Comparing Poe and Whittman
A successful writer is he who is able to transmit ideas, emotions, and wisdom on to his readers. He is cable of stirring emotions and capturing the reader's attention with vivid descriptions and clever dialogues. The writer can even play with the meanings of words and fuse reality with fiction to achieve his goal of taking the reader on a wonderful journey. His tools are but words, yet the art of writing is found in the use of the language to create though-provoking pieces that defy the changing times. Between the lines, voices and images emerge. Not everyone can write effectively and invoke these voices. It is those few who can create certain psychological effects on the reader who can seize him (or her) with inspiring teachings, frightening thoughts, and playful games with the language. These people are true writers…
In addition, authors frequently lack originality and simply take the reader on all-too-familiar voyages into politics, morals, or religion. Successful writers are those who risk and go on to write about topics that many times others have been less willing to address. The product of these extraordinary efforts is compositions richly enhanced by human feelings and real problems that we encounter and relate to our everyday lives…thought-provoking discussions about religion, philosophy, or politics. These pioneering authors are not afraid to write about evil, the perverse aspects of man, or even sexuality… Their true voices have risen from behind the words taking shape in the minds of the readers. Few have done this, but in the 19th Century two remarkable Americans produced compositions of unequal quality. Their styles and the way they approach the reader are different from those followed by other writers. These original and witty authors that have intrigued so many of their followers are Poe and Whitman. The following lines compare their unique styles with the purpose of highlighting their similarities and differences, but above all stressing their originality and expertise.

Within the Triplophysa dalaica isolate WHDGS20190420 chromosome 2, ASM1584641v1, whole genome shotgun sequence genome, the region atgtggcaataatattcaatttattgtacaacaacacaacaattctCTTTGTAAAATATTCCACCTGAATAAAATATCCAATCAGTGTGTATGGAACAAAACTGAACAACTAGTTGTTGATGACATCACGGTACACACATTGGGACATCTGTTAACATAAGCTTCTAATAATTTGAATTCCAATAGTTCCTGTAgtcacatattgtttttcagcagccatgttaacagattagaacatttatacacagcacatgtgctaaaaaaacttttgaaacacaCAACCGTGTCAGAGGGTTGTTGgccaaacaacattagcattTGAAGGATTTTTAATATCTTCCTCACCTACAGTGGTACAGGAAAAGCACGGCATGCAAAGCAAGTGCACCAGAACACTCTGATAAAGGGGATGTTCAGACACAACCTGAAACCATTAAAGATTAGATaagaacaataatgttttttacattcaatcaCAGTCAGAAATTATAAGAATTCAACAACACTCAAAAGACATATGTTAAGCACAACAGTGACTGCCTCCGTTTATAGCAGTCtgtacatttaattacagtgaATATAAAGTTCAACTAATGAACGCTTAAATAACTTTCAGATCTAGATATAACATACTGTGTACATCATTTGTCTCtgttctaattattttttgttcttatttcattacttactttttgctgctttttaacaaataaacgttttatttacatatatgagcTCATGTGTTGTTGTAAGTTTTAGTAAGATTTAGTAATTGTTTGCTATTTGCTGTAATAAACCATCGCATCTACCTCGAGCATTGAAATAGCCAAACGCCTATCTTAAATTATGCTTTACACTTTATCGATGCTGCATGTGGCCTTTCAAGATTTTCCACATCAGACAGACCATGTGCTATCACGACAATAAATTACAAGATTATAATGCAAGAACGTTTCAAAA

Edgar Allan Poe intrigued many with his often irrational and pessimistic descriptions in his poetry and short stories. He repeatedly wrote about phantasmagoric houses, spirits or shadows, the immoderate consumption of alcohol and opium, and seemingly inhuman characters trapped in the most grotesque and gloomy settings one can possibly imagine. The first line of "The Fall of the House of Usher" is a prime example of the latter:
During the whole of a dull, dark, and soundless day in the autumn of the year, when the clouds hung oppressively low in the heavens… (AL1508)
His descriptions are so detailed and moving that the reader can actually experience the pain and fear of the characters. Ligeia, the strange and haunting lady in the short story by the same name, is gruesomely described by Poe in the following shocking sentence:
Suddenly the colour fled, the pulsation ceased, the lips resumed the...